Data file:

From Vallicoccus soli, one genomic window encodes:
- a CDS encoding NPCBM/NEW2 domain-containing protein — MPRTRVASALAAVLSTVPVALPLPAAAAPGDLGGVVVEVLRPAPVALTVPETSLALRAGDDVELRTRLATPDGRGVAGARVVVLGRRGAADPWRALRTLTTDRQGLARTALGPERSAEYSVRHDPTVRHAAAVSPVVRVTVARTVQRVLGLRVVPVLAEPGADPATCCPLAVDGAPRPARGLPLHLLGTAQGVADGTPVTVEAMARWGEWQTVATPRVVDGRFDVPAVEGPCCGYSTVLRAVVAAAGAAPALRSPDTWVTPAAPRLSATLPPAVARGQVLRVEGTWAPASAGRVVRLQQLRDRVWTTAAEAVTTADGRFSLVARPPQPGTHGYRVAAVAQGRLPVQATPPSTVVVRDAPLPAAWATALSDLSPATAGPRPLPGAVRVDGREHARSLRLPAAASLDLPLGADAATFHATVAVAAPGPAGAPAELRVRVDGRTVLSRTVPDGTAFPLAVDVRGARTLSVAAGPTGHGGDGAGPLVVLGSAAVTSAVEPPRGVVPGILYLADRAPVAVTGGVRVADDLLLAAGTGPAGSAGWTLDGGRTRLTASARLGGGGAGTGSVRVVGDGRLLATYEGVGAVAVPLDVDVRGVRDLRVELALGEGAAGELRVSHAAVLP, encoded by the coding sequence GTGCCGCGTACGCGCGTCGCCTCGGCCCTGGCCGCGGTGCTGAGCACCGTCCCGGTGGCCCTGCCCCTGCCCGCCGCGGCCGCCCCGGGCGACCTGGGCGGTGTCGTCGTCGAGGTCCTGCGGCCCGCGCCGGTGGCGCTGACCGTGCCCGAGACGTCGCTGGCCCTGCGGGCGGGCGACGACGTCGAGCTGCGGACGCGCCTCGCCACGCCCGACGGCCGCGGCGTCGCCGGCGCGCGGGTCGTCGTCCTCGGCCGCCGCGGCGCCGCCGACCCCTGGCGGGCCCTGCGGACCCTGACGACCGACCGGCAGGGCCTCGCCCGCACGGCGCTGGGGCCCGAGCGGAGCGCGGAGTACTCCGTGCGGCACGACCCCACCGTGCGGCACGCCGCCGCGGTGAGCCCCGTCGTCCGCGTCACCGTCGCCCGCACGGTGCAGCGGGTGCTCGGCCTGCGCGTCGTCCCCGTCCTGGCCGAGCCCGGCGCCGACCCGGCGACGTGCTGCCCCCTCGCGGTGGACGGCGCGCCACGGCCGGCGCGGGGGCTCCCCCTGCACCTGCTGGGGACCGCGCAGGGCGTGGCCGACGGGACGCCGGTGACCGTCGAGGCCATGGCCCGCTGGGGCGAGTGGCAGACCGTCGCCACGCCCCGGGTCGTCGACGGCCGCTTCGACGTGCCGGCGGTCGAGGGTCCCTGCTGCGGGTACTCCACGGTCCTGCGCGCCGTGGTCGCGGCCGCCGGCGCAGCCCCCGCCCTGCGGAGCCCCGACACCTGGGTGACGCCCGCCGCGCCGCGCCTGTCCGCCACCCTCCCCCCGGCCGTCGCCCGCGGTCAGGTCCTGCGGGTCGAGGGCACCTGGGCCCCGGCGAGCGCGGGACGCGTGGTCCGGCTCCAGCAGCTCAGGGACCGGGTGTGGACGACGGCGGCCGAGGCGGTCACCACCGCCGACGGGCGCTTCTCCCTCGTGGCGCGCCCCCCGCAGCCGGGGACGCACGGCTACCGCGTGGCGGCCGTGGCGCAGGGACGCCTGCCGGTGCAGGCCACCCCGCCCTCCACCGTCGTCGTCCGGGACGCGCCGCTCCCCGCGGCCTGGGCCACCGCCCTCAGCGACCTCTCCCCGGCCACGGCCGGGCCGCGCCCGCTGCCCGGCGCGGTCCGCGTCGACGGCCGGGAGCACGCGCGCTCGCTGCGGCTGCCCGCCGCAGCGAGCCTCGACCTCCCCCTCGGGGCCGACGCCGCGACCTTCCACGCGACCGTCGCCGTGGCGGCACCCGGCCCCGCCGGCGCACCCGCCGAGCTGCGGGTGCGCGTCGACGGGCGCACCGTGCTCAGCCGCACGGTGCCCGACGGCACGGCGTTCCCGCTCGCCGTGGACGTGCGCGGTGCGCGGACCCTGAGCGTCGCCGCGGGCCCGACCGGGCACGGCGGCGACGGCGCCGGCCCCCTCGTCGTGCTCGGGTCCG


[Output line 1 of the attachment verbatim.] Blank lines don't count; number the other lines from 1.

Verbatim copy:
From Vallicoccus soli, one genomic window encodes: